Generally this is true. The credit card companies actually pay credit counseling agencies to help assist debtors because a debtor who is a client of a credit counseling agency will end up repaying everything he/she owes over time. However, debt settlement companies reduce the amount the credit card companies ultimately collect so it’s a different type of relationship. Not necessarily bad but certainly the credit card companies prefer people use a credit counseling agency over a debt settlement company.
Sure you can try. Just like doing taxes takes lots of knowledge and time requiring people to hire tax preparers so does debt settlement. You can do it on your own but be ready for a steep learning curve, lots of paperwork, phone calls, and likely frustration. The established debt settlement companies already have a process for their negotiations, they have the right contacts in the banks already established, and they negotiate millions in debt every month so they may be able to leverage that into a bigger debt reduction than you can do on your own.
Their fees vary but they are no longer allowed to charge upfront fees as they are paid on performance as mandated by the government. Now they charge based on a percentage of the money they save you. So if you owe a credit card company $23,000 and the debt settlement company negotiates a reduction with the credit card company for you to say $10,000, then you will owe them between 15-30% of the savings (in this case the savings was $13,000). Each company has a different fee structure.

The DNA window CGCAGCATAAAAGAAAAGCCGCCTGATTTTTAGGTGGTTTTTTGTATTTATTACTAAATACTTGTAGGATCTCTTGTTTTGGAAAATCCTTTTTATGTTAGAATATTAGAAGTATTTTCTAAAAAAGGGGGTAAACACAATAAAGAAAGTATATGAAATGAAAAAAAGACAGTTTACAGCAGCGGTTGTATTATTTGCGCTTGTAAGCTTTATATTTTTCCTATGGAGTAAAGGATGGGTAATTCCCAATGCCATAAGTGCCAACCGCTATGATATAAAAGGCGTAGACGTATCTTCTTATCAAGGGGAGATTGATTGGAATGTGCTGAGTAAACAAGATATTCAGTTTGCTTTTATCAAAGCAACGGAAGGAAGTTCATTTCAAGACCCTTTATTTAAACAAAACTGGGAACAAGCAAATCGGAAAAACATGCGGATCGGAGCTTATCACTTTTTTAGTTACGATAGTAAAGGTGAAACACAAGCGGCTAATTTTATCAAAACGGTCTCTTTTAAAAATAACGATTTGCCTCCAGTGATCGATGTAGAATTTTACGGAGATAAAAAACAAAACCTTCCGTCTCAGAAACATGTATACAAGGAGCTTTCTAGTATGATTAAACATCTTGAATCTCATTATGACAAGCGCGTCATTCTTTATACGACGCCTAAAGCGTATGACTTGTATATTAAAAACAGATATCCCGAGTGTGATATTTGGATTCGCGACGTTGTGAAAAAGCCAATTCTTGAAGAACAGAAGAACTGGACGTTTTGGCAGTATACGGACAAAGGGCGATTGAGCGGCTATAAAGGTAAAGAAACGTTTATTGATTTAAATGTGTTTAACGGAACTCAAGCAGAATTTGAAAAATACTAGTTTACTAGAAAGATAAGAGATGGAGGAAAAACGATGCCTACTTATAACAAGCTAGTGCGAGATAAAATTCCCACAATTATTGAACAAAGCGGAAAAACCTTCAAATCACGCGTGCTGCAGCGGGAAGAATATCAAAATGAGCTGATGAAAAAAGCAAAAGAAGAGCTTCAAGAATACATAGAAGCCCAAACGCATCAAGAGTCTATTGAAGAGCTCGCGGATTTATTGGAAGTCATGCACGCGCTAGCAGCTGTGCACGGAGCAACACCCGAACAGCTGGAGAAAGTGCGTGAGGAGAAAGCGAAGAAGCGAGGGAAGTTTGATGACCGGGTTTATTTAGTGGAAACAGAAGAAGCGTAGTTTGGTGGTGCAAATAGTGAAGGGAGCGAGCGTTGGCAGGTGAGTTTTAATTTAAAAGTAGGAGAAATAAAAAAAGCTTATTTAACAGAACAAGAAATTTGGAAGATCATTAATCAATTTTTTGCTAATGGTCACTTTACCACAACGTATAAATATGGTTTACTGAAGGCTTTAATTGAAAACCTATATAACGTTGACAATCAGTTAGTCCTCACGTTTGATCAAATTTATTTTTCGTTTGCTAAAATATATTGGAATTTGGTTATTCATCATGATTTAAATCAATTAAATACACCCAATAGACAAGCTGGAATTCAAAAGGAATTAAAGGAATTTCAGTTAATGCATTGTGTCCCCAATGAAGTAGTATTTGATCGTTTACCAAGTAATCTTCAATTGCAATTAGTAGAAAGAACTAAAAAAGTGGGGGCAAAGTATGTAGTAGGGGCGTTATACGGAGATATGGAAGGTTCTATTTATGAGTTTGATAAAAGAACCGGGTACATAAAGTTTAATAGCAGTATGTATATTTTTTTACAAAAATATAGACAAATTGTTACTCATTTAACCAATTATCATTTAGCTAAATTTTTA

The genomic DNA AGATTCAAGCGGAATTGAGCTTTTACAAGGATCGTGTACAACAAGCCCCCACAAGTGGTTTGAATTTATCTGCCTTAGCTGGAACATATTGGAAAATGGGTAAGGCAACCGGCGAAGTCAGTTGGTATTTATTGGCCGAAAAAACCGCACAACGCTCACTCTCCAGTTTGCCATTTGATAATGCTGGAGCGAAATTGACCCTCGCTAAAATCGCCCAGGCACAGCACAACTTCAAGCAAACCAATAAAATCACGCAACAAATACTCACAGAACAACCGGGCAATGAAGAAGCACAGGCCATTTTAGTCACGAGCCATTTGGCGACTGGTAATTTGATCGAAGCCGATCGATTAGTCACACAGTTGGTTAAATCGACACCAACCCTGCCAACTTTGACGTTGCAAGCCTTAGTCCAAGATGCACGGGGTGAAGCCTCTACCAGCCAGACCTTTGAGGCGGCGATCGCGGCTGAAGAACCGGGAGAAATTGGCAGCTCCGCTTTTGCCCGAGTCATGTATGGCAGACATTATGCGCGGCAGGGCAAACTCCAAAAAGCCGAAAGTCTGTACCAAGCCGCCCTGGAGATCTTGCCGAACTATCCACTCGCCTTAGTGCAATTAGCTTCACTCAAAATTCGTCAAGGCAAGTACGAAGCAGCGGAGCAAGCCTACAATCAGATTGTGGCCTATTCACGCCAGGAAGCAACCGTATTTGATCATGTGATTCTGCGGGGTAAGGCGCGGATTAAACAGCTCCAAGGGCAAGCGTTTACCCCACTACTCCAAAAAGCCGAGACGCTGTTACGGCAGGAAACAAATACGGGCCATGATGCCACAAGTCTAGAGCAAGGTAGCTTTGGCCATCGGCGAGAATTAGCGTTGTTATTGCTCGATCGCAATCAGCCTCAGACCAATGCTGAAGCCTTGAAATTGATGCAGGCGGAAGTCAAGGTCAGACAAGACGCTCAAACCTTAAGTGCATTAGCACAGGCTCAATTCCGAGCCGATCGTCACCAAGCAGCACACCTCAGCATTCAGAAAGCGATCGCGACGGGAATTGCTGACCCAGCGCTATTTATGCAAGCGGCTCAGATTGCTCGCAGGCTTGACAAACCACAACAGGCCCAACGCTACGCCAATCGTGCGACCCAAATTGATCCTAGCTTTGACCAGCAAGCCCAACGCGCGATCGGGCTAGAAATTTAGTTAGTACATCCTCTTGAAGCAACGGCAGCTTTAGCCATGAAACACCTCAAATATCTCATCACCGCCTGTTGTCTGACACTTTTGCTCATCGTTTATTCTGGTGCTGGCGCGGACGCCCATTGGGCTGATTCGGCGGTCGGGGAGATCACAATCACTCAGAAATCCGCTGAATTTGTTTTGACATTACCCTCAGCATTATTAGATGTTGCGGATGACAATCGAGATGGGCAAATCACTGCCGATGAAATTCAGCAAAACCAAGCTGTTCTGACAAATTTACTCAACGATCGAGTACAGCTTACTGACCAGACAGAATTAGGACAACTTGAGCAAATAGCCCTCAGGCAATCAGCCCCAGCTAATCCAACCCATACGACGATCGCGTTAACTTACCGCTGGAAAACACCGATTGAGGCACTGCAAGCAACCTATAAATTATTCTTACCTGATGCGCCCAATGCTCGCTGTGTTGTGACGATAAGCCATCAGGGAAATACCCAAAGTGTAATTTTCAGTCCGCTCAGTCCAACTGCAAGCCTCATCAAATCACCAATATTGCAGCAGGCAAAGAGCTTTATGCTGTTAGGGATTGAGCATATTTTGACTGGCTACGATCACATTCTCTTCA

No. Non-profit credit counseling agencies charge low fees as regulated by the IRS but they still are not free. Most of them charge a monthly fee that is minimal to provide you with their debt relief services. This fee is part of the consolidated monthly payments you will make to them.
Yes, anybody can sue anybody for a default. Generally credit card companies rarely sue to collect if a person is working with a professional debt relief company. If you do nothing and ignore their requests to repay them without help from a professional debt relief firm, you may increase your chances of a lawsuit. We do not give legal advice and so you should consult a lawyer for more information.